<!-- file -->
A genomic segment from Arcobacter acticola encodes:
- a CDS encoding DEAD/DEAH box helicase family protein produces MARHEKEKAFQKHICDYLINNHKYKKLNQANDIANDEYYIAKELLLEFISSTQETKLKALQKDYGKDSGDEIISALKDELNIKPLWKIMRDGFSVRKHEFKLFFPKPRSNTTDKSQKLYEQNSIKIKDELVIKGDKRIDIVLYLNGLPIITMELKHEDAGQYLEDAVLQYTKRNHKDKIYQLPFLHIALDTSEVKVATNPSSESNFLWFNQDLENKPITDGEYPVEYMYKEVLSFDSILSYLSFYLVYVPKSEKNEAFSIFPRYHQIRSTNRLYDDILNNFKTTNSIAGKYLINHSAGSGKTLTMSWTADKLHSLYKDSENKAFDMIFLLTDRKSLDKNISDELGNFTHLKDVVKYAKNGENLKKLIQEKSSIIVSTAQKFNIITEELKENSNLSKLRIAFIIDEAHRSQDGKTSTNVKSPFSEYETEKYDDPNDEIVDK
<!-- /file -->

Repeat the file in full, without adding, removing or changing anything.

A genomic segment from Arcobacter acticola encodes:
- a CDS encoding DEAD/DEAH box helicase family protein produces MARHEKEKAFQKHICDYLINNHKYKKLNQANDIANDEYYIAKELLLEFISSTQETKLKALQKDYGKDSGDEIISALKDELNIKPLWKIMRDGFSVRKHEFKLFFPKPRSNTTDKSQKLYEQNSIKIKDELVIKGDKRIDIVLYLNGLPIITMELKHEDAGQYLEDAVLQYTKRNHKDKIYQLPFLHIALDTSEVKVATNPSSESNFLWFNQDLENKPITDGEYPVEYMYKEVLSFDSILSYLSFYLVYVPKSEKNEAFSIFPRYHQIRSTNRLYDDILNNFKTTNSIAGKYLINHSAGSGKTLTMSWTADKLHSLYKDSENKAFDMIFLLTDRKSLDKNISDELGNFTHLKDVVKYAKNGENLKKLIQEKSSIIVSTAQKFNIITEELKENSNLSKLRIAFIIDEAHRSQDGKTSTNVKSPFSEYETEKYDDPNDEIVDK